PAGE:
Pride had almost suffocated Ben at that moment, just as it had done in the room upstairs. He knew that when Laura walked down the aisle to meet her future husband eyes would be turned to Adam, people would be wondering, whispering, talking, and Adam would know, just as they did, and he would smile, and wish the newly married couple every happiness. Ben took a deep breath as he thought of it. Was there ever a man as proud of his son as he was of this one?
If Adam were aware of the mixed bag of emotions that were present within his family he showed no sign of it. He responded to Joe’s smile and merry quip with a smile, a nod of the head and a wink. He mounted his horse and rode alongside his brother, Hoss. Perhaps he would have preferred it if Hoss had joshed about a little, but a mood of constraint had fallen over his brother recently, and Adam was all too painfully aware of the fact that he was partly the cause.
He rode a little ahead of the others knowing that Hoss would make sure he remained by his side. He smiled to himself, and acknowledged the fact that sometime or other Hoss had become his protector. Had it been before the accident or after?
So, here he was riding to Laura’s wedding. She would look lovely, of course, there was no doubting that fact. People in the congregation would gaze at her, exclaim at her beauty and then, perhaps, look at him and wonder what had happened. Would they assume that she had decided she could not care for a cripple after all? Would they gossip about the reasons why and when in their usual incompetent small minded way and rob her of the happiness that she deserved? He hoped not because – well, because he cared about her.
He wanted this to be a happy day for her, and for Will and little Peggy. A day where there would be laughter and that heady excitement of not knowing what the future held, but because they would be together it would be just wonderful. He wanted that for them because he cared, but to be brutally honest, he no longer loved her.
“It’s alright, Hoss,” he said quietly, and his brother turned anxious blue eyes towards him, and raised his eyebrows questioningly, “You needn’t worry about me, you know?”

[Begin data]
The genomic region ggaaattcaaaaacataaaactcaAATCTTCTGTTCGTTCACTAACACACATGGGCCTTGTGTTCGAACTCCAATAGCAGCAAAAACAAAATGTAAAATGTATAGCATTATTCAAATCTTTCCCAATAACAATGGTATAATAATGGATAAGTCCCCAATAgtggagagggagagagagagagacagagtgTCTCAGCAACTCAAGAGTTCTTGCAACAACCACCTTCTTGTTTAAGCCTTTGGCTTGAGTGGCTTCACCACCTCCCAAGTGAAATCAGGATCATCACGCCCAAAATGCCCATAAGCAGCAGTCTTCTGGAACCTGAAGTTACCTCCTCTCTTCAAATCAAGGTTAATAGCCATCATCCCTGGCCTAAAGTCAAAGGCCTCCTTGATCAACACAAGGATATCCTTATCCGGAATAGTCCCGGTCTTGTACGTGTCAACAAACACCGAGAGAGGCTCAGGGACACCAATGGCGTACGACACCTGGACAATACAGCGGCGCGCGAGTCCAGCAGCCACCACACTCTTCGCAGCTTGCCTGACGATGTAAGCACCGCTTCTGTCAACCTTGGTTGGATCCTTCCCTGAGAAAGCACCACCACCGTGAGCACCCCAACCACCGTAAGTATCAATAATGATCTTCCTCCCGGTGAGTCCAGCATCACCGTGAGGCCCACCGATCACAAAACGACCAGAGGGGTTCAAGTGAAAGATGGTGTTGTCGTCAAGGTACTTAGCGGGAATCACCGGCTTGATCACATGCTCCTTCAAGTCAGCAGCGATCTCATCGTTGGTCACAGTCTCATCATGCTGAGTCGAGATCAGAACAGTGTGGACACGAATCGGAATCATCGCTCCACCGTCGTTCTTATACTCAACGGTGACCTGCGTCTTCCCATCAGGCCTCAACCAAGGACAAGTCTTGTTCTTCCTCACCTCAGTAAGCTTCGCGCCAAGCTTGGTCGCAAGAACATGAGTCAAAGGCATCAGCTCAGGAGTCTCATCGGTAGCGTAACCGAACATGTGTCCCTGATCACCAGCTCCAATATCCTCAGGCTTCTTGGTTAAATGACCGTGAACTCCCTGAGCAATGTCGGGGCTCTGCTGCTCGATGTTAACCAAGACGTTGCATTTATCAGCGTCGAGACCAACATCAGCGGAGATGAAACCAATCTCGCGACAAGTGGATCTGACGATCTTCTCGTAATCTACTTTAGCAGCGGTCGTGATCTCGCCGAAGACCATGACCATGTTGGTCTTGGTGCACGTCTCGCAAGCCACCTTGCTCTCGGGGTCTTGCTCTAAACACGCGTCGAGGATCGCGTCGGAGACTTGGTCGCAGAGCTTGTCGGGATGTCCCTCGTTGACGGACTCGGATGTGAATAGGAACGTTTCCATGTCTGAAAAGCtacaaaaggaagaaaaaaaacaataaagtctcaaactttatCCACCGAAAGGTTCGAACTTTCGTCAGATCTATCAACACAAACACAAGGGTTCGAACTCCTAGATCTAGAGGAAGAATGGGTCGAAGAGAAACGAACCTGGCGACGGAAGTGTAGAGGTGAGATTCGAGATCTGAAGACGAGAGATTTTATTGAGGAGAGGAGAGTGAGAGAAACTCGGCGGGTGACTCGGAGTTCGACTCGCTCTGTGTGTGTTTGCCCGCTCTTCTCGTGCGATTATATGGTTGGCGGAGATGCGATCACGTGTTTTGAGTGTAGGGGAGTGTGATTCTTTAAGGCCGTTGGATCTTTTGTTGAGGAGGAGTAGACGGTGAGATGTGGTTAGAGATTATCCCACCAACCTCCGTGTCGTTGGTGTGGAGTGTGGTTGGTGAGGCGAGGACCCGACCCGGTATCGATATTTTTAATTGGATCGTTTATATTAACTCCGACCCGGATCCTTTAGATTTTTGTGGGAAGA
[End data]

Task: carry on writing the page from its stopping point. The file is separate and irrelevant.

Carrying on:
“Can’t help it, Adam.” Hoss said in reply and heaved a sigh, “I feel kinda responsible.”
“For what?” Adam looked at him again, his brow creased in a frown, puzzled at this remark.
“For what happened to you. That fall, doing all that stuff on your own and not helping you as much as I should have done.”
“I didn’t ask you for your help, Hoss. Remember?”
“Shucks, Adam, since when do we take any notice of anything you tell us?” Hoss quipped, and he smiled, “Adam?”
“I’m sorry about what happened between you and Laura. I thought you were going to get married to her for sure. Then that accident happened… you could have been killed.”
“It was my own fault, Hoss. I was overtired, and I overreached. Any fool knows better than to do that, don’t they?”
“Yeah, but it changed things for you and Laura. You were all set to get married and all, then that happened and instead of sticking with you, she decided to get hitched to Will instead.”
Adam frowned. He had thought his brothers had known what had happened that day when he had given Will and Laura his blessing. The day he had stood on his own two feet and proven to her that he had not needed her pity, sympathy, kindness.
Kindness. Now, that was a word that summed up everything really. People didn’t equate Adam Cartwright with kindness, not like Hoss who took pity on any creature, no matter how many legs it had. People thought of him as a man of integrity, honour, pride – but not kindness. Yet kindness was as big a part of him as it was in his brother, and often overruled his sense of logic and clear thinking process. It was kindness that had set him free of the misery of seeing Laura struggling to be loyal to him, and yet so in love with Will.
He couldn’t now remember when he had stopped actually loving Laura. It was some time before the accident. One of those moments when there was a flash of clear thinking and he knew that he did not love her as his father had loved his wives. He felt protective of her, tender towards her. He knew in that strange odd moment of clear sightedness that the things he could overlook now and even laugh about, those odd quirks that made Laura so vulnerable and fragile, would eventually irritate him. Then, perversely, he had shut that thought out of his mind and continued along the course he had chosen for them both. That strange distorted road to matrimony.
But he was only fooling himself for the damage was done. That flash of common sense had shattered the illusion. He worked hard on the house, as though building the house would reaffirm the feelings he thought he had possessed. And Will was there – affable, charming, attentive.
“Don’t worry about me or Laura. We talked it out, you know, and it was alright, we both knew that we didn’t love one another.”
“That was because of Will.”